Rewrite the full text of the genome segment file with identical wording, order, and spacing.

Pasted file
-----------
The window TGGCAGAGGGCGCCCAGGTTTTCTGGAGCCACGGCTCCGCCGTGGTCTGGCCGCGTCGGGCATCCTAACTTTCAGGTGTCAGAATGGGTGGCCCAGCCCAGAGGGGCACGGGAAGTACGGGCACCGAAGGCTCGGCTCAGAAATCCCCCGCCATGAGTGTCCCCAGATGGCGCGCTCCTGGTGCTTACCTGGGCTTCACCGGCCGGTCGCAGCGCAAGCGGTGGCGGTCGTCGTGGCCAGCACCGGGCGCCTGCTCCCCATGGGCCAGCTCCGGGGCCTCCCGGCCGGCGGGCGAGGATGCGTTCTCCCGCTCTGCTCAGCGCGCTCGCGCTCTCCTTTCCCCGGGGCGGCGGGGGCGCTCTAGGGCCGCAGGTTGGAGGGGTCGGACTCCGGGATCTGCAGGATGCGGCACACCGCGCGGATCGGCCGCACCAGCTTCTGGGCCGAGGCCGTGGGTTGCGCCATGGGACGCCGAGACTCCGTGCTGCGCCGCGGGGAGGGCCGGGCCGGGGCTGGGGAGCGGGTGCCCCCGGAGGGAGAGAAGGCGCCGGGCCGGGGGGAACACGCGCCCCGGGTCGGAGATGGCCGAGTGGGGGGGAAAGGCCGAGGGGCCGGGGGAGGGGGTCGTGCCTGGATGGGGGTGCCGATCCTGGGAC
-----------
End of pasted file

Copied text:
The window TGGCAGAGGGCGCCCAGGTTTTCTGGAGCCACGGCTCCGCCGTGGTCTGGCCGCGTCGGGCATCCTAACTTTCAGGTGTCAGAATGGGTGGCCCAGCCCAGAGGGGCACGGGAAGTACGGGCACCGAAGGCTCGGCTCAGAAATCCCCCGCCATGAGTGTCCCCAGATGGCGCGCTCCTGGTGCTTACCTGGGCTTCACCGGCCGGTCGCAGCGCAAGCGGTGGCGGTCGTCGTGGCCAGCACCGGGCGCCTGCTCCCCATGGGCCAGCTCCGGGGCCTCCCGGCCGGCGGGCGAGGATGCGTTCTCCCGCTCTGCTCAGCGCGCTCGCGCTCTCCTTTCCCCGGGGCGGCGGGGGCGCTCTAGGGCCGCAGGTTGGAGGGGTCGGACTCCGGGATCTGCAGGATGCGGCACACCGCGCGGATCGGCCGCACCAGCTTCTGGGCCGAGGCCGTGGGTTGCGCCATGGGACGCCGAGACTCCGTGCTGCGCCGCGGGGAGGGCCGGGCCGGGGCTGGGGAGCGGGTGCCCCCGGAGGGAGAGAAGGCGCCGGGCCGGGGGGAACACGCGCCCCGGGTCGGAGATGGCCGAGTGGGGGGGAAAGGCCGAGGGGCCGGGGGAGGGGGTCGTGCCTGGATGGGGGTGCCGATCCTGGGAC